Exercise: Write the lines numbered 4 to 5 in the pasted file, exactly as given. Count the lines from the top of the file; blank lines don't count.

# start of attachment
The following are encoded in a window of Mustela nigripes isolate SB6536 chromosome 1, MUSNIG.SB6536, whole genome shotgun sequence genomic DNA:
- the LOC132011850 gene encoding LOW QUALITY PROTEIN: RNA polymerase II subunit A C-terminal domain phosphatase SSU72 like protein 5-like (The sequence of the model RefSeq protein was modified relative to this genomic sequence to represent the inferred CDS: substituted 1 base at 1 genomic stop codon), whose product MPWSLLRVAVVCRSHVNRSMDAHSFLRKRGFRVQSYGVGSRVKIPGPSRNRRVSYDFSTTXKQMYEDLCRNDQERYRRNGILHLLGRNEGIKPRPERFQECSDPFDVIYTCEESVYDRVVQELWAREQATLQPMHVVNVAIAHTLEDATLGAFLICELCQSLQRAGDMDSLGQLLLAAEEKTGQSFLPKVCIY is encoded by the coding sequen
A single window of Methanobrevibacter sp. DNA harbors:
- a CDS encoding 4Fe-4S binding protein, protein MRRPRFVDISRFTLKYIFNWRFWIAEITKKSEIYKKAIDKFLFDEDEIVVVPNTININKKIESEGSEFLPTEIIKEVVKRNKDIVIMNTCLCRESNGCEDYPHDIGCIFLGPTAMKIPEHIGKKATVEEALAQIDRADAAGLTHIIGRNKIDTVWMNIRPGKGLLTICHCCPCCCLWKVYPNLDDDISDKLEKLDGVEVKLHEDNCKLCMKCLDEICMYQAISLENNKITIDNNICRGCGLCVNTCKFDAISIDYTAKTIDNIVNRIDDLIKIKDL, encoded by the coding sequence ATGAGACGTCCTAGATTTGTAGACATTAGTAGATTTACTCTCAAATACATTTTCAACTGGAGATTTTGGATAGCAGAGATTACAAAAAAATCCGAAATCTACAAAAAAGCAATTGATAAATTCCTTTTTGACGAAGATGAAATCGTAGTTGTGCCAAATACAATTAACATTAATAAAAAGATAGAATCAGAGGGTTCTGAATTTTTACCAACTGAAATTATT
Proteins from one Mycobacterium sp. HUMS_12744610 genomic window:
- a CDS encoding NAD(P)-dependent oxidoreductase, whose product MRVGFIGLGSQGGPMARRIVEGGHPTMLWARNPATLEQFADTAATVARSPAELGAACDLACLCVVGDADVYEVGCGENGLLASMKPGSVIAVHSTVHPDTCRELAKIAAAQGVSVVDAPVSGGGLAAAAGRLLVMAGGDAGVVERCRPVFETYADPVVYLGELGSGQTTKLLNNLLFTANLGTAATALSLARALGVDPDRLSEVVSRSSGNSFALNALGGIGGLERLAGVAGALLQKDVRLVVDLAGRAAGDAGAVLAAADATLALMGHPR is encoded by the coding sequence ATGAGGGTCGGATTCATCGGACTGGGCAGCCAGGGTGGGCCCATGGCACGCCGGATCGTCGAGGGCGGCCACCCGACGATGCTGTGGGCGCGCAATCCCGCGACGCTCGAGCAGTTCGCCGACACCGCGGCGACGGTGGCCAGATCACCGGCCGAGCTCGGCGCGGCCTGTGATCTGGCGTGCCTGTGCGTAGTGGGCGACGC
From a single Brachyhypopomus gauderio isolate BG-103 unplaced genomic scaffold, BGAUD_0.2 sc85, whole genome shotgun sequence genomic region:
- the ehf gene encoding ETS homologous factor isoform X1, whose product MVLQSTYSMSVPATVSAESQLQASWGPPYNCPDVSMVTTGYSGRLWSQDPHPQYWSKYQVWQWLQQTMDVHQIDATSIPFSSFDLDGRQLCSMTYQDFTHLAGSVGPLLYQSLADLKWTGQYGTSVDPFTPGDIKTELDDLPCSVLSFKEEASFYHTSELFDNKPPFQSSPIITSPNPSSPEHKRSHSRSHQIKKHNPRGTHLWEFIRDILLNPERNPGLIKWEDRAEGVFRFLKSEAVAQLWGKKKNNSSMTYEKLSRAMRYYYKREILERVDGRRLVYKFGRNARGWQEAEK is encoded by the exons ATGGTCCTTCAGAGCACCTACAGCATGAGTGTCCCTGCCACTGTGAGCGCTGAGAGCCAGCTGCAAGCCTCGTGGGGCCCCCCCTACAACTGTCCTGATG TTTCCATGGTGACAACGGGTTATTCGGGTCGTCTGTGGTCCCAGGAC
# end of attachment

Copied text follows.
- a CDS encoding 4Fe-4S binding protein, protein MRRPRFVDISRFTLKYIFNWRFWIAEITKKSEIYKKAIDKFLFDEDEIVVVPNTININKKIESEGSEFLPTEIIKEVVKRNKDIVIMNTCLCRESNGCEDYPHDIGCIFLGPTAMKIPEHIGKKATVEEALAQIDRADAAGLTHIIGRNKIDTVWMNIRPGKGLLTICHCCPCCCLWKVYPNLDDDISDKLEKLDGVEVKLHEDNCKLCMKCLDEICMYQAISLENNKITIDNNICRGCGLCVNTCKFDAISIDYTAKTIDNIVNRIDDLIKIKDL, encoded by the coding sequence ATGAGACGTCCTAGATTTGTAGACATTAGTAGATTTACTCTCAAATACATTTTCAACTGGAGATTTTGGATAGCAGAGATTACAAAAAAATCCGAAATCTACAAAAAAGCAATTGATAAATTCCTTTTTGACGAAGATGAAATCGTAGTTGTGCCAAATACAATTAACATTAATAAAAAGATAGAATCAGAGGGTTCTGAATTTTTACCAACTGAAATTATT
Proteins from one Mycobacterium sp. HUMS_12744610 genomic window: